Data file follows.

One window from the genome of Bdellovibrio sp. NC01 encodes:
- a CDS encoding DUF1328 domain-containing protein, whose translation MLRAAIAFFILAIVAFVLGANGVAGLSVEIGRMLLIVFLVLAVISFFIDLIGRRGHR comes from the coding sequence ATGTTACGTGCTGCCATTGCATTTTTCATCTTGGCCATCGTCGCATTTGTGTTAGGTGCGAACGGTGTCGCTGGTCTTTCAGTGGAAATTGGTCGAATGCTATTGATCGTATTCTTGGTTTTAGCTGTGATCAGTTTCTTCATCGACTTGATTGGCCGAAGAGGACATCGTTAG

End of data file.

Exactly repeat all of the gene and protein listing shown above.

One window from the genome of Bdellovibrio sp. NC01 encodes:
- a CDS encoding DUF1328 domain-containing protein, whose translation MLRAAIAFFILAIVAFVLGANGVAGLSVEIGRMLLIVFLVLAVISFFIDLIGRRGHR comes from the coding sequence ATGTTACGTGCTGCCATTGCATTTTTCATCTTGGCCATCGTCGCATTTGTGTTAGGTGCGAACGGTGTCGCTGGTCTTTCAGTGGAAATTGGTCGAATGCTATTGATCGTATTCTTGGTTTTAGCTGTGATCAGTTTCTTCATCGACTTGATTGGCCGAAGAGGACATCGTTAG